From all our past articles, it is understandable that cyberattacks are taking a heavy toll on businesses.
But there is one particular threat that is more often associated with notable financial losses, even business bankruptcy, than any other form of attack — the “malware.” This dreadful threat has been here around since the early 1970s.
Later on, between 2000 and 2010, there was a dramatic growth, both in the number and the speed at which these infections spread, hitting almost everyone across the globe, regardless of the industry. However, according to a 2019 report, 25 percent of all malware attacks are pointed at banks and other financial services organizations — more than any other sector.
As this is the case, businesses and IT leaders in the financial services domain need to stay up to date on the exact nature of the threat they are facing and formulate mitigation strategies accordingly. To help such people out, we are here with more details on the topic.
Credit Card Companies – The Prime Targets
Due to the bulky volumes of data and money that can be stolen, the attractiveness of financial institutions to cybercriminals isn’t surprising news!
According to several reports that lay out the most prevalent IT attacks and trends, financial services firms were seen to incur substantial year-over-year rises in the number of attacks, breaches, and thefts, with cases of compromised credit cards up by about 212 per cent. Also, a 129 per cent year-over-year rise in credential leaks and a 102 per cent rise from a year before in malicious applications, including fraudulent mobile banking apps, were observed.
Do You Know Frauds Are Going Social?
There are Facebook groups for moms, dads, people who like photography, movies, politics…; so, why not for cybercriminals?!
Yes, they too have groups on social media!
As per a statement released by Cisco’s (CSCO) Talos security unit, there are 74 Facebook groups with over 385,000 members who “promised to carry out an array of questionable cyber dirty deeds, including the selling and trading of stolen bank/credit card information, the theft and sale of account credentials from a variety of sites, and email spamming tools and services”.
The Talos team found that the names of these groups (say, “Spam Professional”, “Spammer & Hacker Professional”,” Buy Cvv On THIS SHOP PAYMENT BY BTC” and “Facebook hack (Phishing)”) certainly gave away what was actually taking place inside.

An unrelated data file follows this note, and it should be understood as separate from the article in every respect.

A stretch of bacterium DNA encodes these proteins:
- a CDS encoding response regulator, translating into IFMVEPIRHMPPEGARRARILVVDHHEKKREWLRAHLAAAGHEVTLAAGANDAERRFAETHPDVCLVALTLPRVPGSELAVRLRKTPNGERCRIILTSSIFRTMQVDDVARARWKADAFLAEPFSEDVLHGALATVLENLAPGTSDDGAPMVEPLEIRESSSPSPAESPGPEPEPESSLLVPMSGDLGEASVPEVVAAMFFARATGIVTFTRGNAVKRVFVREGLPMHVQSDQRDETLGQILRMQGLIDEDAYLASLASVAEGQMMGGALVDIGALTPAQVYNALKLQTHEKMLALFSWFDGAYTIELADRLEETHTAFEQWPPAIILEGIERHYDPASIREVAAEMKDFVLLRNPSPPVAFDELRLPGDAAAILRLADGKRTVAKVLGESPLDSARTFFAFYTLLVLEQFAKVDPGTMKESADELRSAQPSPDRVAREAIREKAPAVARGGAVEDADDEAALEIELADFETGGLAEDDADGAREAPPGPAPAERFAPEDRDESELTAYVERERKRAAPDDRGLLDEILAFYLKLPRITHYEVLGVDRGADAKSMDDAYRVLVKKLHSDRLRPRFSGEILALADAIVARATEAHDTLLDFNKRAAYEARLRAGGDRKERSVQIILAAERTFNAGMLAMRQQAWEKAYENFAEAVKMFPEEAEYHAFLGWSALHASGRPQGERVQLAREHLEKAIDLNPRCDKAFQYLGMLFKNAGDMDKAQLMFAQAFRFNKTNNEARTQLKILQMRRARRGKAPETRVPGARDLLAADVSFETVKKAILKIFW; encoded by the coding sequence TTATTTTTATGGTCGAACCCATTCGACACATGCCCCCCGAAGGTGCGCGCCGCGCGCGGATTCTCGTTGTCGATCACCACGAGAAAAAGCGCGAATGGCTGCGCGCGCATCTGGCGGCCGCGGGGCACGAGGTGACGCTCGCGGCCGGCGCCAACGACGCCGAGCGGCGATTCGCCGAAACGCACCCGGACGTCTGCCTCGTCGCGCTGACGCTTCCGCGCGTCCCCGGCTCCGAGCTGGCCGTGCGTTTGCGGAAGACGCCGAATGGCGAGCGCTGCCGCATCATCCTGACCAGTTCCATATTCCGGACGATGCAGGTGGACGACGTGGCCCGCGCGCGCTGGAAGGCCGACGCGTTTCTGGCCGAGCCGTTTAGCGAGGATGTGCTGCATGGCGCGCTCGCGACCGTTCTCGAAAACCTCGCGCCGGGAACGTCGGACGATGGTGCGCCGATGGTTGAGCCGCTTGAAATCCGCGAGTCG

And more surprisingly, Facebook had made it pretty simple for any malicious actors to locate these groups! As per its algorithm, Facebook takes note of any interest placed on its search function and then starts recommending related groups.
The Talos team tried to eliminate these illegal groups using Facebook’s reporting system, but this hadn’t worked well. So, they reached out to the site’s security team and got the majority of such groups taken down.
But, was that the end?
Never; some groups are still active, and of course new ones will continue to pop up.
But Why Is This Happening?
Over the years, we are sure — most financial services had built up their cybersecurity portfolio.
Yet, why is this still happening?
As per our findings, it is mainly because many businesses hadn’t improved or updated their information security since the infrastructure is set up. They often believe that cybersecurity invested in by the organization some years ago is sufficient to resist any threats.
Some businesspeople stay apart from updating their security as they deem that cybersecurity migration to a modern tool or program might cause them too much of headaches.
With cyber attackers getting stronger with sophisticated weapons and attacking methods, all institutions should take heed of the fact that traditional endpoint and on-premise based tools aren’t adequate now to protect their data. We know several businesses still have confidence in the conventional password authentication method. But, time after time again with more cyber incidents, this is being proved to be an outdated method for securing sensitive data.
So, What’s Next?
The upsurge in malware is a sharp indicator for companies to focus further on raising their security level and defending their systems. Governments and authorities had already launched various compliance standards to encourage businesses to establish cybersecurity governance and frameworks for consumer data privacy and protection. The Payment Card Industry Data Security Standard (PCI DSS) is one of them.
The standard has been in effect for over a decade, and most merchants had already accomplished PCI DSS compliance.
Interested to know more about PCI DSS? Read “PCI DSS Compliance: What Does It Mean And Why Should I Care?”.
Even though the primary purpose of the standard is to preserve the privacy and security of sensitive card data, most financial institutions face the problem of understanding this further, being a core technical subject.
Fortunately, Cybernetic Global Intelligence – an accredited PCI DSS QSA Cybersecurity Company, has you covered. Get in touch at 1300 292 376 or drop a mail to Contact@cybernetic-gi.com, for assistance.